(Note that my comments above are addressed to a hypothetical situation of
open editing, not the current situation which is manageable by any objective

2009/12/12 Andrew <orderinchao...@gmail.com>

> At the end of the day, and I think this is a point that isn't well
> understood because we have a foot on both sides of the border, this is the
> official wiki for a non profit organisation. The wiki's set up in such a way
> that those that are willing to support the aims of the organisation can edit
> freely. I don't know of any other similar organisations which offer open
> editing or participation - one I know that runs meetings for its members
> (and this is just networking!) charges $10 for non-members to attend a
> meeting; another runs closed email lists that non-members can't even see.
> As for the argument re vandalism - that isn't even our biggest prospective
> problem. The biggest is actually misrepresentation - the risk that we will
> be discredited as an organisation in the eyes of those we seek to build
> partnerships with. In the relatively insular world of free culture, edginess
> seems like a good thing, but in the real world, quite apart from our legal
> and other obligations with CAV, we have to deal with businesses, large
> organisations, governments, NGOs and the like. We're competing for their
> attention with more professional outfits which can offer them something.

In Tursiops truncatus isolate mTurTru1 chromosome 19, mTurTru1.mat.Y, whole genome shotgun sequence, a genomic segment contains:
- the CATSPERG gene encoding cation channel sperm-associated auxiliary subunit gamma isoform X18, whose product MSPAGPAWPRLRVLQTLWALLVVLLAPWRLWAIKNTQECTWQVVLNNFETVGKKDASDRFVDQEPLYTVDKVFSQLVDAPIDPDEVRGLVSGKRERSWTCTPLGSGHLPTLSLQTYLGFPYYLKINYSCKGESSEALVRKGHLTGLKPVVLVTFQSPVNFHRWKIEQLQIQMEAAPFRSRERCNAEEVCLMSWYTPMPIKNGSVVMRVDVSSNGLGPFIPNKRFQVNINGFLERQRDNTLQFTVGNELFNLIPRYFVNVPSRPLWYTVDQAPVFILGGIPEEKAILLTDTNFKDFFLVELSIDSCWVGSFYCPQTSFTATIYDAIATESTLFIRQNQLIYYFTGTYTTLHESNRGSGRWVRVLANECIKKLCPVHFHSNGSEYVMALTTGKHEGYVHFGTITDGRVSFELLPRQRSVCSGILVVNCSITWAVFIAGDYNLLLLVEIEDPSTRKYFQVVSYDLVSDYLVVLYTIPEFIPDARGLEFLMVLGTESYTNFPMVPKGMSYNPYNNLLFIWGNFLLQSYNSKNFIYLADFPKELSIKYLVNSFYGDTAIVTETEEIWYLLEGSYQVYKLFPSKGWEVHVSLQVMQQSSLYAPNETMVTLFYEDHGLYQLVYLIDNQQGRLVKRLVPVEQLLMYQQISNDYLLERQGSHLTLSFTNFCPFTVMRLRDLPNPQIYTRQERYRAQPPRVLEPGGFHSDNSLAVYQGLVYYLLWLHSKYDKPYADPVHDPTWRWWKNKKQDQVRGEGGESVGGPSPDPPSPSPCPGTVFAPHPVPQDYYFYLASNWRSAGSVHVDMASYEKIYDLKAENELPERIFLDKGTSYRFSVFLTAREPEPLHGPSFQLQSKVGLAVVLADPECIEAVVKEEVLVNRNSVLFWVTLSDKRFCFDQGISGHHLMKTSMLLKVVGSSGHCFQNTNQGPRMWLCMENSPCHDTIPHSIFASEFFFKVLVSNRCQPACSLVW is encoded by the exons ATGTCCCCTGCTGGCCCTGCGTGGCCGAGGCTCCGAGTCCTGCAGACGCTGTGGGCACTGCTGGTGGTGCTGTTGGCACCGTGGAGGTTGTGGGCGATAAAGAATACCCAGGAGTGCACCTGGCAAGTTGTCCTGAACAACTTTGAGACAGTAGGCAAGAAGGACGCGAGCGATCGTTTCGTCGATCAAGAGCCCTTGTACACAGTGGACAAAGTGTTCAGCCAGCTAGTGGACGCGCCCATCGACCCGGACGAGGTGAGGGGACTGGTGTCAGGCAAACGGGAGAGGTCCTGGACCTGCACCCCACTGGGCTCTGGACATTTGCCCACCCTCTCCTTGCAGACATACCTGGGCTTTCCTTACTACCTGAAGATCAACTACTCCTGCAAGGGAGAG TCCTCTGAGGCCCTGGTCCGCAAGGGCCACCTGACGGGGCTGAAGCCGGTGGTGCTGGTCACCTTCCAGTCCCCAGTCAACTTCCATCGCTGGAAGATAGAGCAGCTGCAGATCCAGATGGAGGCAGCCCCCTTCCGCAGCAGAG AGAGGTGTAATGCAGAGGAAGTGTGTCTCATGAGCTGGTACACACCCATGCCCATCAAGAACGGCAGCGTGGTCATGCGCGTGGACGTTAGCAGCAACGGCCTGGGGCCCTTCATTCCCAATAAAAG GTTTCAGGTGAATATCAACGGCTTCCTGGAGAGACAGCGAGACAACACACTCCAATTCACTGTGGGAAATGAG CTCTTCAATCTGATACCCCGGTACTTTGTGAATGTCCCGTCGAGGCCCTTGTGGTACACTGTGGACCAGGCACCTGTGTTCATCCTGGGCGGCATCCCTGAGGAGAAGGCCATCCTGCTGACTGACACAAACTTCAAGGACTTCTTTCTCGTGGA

> We're asking them to give us something - which requires a standard of
> credibility and professionalism. If random chaos is unfolding on our
> official website (and that is what it is), we have a bit of a problem in
> that area. Expecting already busy committee members (and I'm not even
> speaking for myself here) to monitor the wiki in such circumstances is an
> imposition on them and a completely unnecessary one - what do we stand to
> benefit from it, as against the costs?
> cheers
> Andrew
> 2009/12/12 Peter Halasz <qub...@gmail.com>
> Sarah,
>> The only actual reason you've given for not opening up the wiki to
>> non-members is because of fear of vandalism.
>> Ok, so we have a problem: Potential vandalism.
>> Solutions?
>> 1. Actually observe actual vandalism before locking anything down.
>> 2. Assign a couple of people to patrolling recent changes once a week
>> 3. Locking individual pages when we require their integrity to be
>> preserved.
>> 4. Requiring wiki users to sign in
>> 5. Requiring new wiki users to wait 3 days before editing
>> 6. Banning everyone but paid members, who, after paying their
>> membership, can apply for an account, which, when it expires, is no
>> longer allowed to edit.
>> C'mon, seriously? You went with #6? To combat vandalism?
>> Although, as you say, we CAN keep the wiki locked up, why SHOULD we?
>> And why with such tight control?
>> Peter Halasz.
>> User:Pengo
>> (Lapsed member)
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